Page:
“Eternity Lost,” Clifford D. Simak, 1949

“Eternity Lost,” Clifford D. Simak, 1949 – The senator who wrote the ethical code governing the distribution of life extensions learns that his party has denied his next life extension, only one hundred years before the time when all humanity can be expected to enjoy immortality.  He is now cast in the lot of those other “non-essential” people who are not valuable enough to society to be preserved, and he begins to glean some of their anger.  In revenge against his party, he makes a public announcement denying the life extension process, only to find his own extension shortly afterward in a neglected pile of mail.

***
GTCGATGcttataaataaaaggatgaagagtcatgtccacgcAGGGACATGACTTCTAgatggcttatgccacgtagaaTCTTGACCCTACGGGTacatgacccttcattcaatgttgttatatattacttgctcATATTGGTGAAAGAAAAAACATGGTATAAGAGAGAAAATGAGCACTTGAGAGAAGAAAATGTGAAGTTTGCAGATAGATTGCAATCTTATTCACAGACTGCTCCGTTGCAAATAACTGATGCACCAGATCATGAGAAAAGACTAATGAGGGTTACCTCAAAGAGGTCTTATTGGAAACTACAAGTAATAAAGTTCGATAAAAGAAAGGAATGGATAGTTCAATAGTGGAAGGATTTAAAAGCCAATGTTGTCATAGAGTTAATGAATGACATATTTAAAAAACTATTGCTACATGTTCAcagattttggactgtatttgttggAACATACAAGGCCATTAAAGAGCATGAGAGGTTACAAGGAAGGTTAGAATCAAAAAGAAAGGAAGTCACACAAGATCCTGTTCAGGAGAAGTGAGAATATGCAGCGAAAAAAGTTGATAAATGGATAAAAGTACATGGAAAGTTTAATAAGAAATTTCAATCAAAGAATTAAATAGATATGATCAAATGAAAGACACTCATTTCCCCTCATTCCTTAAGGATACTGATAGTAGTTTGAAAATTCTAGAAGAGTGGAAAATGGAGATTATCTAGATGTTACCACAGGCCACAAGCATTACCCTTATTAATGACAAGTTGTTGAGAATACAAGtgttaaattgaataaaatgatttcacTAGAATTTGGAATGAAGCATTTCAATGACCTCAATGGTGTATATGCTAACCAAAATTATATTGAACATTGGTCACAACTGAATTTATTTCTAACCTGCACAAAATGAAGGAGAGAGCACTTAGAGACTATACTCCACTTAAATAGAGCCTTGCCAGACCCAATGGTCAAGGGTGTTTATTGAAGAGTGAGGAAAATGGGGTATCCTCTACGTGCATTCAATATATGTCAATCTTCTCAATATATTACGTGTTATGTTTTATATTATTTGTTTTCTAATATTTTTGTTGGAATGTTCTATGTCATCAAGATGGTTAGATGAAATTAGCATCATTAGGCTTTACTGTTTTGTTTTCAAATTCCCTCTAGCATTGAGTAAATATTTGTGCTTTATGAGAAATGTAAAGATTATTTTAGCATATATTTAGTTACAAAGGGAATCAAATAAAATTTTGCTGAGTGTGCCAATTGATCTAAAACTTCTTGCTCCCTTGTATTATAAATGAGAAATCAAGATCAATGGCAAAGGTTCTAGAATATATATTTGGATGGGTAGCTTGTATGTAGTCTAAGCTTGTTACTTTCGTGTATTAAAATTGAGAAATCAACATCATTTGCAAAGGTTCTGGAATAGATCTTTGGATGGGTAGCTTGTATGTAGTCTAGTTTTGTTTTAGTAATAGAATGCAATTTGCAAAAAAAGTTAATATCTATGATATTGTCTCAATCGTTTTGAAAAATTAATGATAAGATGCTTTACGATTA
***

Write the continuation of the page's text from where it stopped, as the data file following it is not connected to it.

Comments: Interesting for its discussion of utility of persons and how those without value are excluded from the medical technologies of the day. Read in The Astounding Science Fiction Anthology.

Author: Wikipedia: “Clifford Donald Simak (August 3, 1904 – April 25, 1988) was an American science fiction writer. He was honored by fans with three Hugo awards and by colleagues with one Nebula award and was named the third Grand Master by the Science Fiction and Fantasy Writers of America (SFWA) in 1977.”


About jennre

Lifelong sf fan, first-time blogger
This entry was posted in 1946-1959, death/immortality, function/utility/skeumorphs, hubris/pride, physicians/medicine, politics/politicians/elections, scientific ethics. Bookmark the permalink.

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